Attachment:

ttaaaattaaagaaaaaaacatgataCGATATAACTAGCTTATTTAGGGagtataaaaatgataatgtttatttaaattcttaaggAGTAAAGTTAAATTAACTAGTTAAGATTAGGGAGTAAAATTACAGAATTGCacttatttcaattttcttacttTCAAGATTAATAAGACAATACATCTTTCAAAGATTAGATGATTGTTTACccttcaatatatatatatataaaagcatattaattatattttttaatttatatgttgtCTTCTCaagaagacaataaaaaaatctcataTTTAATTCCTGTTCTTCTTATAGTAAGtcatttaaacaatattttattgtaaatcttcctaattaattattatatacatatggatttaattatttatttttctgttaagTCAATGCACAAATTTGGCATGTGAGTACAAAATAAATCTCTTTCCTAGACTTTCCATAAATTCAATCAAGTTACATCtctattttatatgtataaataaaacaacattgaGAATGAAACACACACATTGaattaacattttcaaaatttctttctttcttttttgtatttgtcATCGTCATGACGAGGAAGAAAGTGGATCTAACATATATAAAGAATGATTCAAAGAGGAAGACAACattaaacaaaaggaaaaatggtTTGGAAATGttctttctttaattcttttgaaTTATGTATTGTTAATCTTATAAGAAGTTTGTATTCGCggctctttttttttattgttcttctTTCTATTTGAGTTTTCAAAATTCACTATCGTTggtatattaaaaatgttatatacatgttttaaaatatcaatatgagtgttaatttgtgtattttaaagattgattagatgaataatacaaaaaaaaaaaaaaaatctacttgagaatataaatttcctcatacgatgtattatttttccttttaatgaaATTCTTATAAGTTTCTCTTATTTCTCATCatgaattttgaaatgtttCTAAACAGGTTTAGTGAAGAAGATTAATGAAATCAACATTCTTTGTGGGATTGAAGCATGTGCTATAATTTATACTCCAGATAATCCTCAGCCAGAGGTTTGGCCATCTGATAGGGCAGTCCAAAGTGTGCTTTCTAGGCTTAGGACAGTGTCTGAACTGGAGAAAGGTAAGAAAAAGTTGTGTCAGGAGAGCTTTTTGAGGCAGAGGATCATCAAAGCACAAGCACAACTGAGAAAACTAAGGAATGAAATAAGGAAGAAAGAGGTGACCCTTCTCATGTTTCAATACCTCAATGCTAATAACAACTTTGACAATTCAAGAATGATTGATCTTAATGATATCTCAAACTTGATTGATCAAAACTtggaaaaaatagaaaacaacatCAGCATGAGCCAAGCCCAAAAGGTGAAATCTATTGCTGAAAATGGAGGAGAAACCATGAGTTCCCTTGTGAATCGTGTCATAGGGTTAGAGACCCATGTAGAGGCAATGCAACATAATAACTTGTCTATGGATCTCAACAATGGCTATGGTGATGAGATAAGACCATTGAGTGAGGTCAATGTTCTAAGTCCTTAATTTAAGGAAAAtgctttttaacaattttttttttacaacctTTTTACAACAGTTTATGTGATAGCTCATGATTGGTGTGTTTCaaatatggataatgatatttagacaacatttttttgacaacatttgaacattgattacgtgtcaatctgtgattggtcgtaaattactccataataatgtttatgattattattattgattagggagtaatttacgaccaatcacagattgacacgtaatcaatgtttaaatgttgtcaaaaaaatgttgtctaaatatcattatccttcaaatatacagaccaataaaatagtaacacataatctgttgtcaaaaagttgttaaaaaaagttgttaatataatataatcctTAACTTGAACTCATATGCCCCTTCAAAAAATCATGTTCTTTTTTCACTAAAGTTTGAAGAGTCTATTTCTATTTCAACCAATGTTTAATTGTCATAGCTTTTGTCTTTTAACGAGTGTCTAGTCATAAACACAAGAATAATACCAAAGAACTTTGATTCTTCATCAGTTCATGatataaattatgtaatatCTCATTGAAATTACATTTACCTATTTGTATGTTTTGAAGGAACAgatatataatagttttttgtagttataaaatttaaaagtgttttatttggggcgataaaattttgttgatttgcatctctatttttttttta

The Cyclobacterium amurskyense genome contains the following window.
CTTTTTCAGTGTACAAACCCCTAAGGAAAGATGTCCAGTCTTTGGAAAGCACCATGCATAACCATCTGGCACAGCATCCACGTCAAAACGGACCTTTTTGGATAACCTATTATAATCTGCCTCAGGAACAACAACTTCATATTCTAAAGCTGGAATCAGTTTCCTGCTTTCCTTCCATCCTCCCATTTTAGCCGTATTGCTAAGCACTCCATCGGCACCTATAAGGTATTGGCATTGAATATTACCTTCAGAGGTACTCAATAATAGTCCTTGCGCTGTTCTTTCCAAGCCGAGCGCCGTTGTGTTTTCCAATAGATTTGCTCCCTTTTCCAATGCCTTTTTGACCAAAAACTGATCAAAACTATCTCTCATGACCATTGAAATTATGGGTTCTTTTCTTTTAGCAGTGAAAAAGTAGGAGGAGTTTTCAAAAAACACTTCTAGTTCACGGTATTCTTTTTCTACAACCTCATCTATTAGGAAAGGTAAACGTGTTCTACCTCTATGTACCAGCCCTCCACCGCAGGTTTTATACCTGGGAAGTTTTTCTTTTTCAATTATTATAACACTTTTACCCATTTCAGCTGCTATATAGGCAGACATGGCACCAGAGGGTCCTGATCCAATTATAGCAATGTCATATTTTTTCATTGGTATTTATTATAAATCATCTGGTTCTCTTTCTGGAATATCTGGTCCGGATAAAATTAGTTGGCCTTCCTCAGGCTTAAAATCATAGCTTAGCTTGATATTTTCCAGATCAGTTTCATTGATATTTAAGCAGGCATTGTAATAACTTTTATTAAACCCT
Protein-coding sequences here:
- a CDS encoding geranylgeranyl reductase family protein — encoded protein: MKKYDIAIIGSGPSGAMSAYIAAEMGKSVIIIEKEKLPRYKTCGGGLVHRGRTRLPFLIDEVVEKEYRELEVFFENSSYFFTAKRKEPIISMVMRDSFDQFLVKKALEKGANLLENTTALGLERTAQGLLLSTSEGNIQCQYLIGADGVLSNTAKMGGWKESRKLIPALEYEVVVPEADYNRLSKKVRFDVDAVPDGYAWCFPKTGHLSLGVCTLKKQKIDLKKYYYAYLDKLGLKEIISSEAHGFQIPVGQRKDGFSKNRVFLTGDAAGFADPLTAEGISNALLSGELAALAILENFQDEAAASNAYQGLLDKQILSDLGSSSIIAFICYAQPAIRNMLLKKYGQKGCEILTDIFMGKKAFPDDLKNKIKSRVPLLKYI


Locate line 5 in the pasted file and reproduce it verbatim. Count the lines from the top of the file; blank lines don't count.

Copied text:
- a CDS encoding geranylgeranyl reductase family protein — encoded protein: MKKYDIAIIGSGPSGAMSAYIAAEMGKSVIIIEKEKLPRYKTCGGGLVHRGRTRLPFLIDEVVEKEYRELEVFFENSSYFFTAKRKEPIISMVMRDSFDQFLVKKALEKGANLLENTTALGLERTAQGLLLSTSEGNIQCQYLIGADGVLSNTAKMGGWKESRKLIPALEYEVVVPEADYNRLSKKVRFDVDAVPDGYAWCFPKTGHLSLGVCTLKKQKIDLKKYYYAYLDKLGLKEIISSEAHGFQIPVGQRKDGFSKNRVFLTGDAAGFADPLTAEGISNALLSGELAALAILENFQDEAAASNAYQGLLDKQILSDLGSSSIIAFICYAQPAIRNMLLKKYGQKGCEILTDIFMGKKAFPDDLKNKIKSRVPLLKYI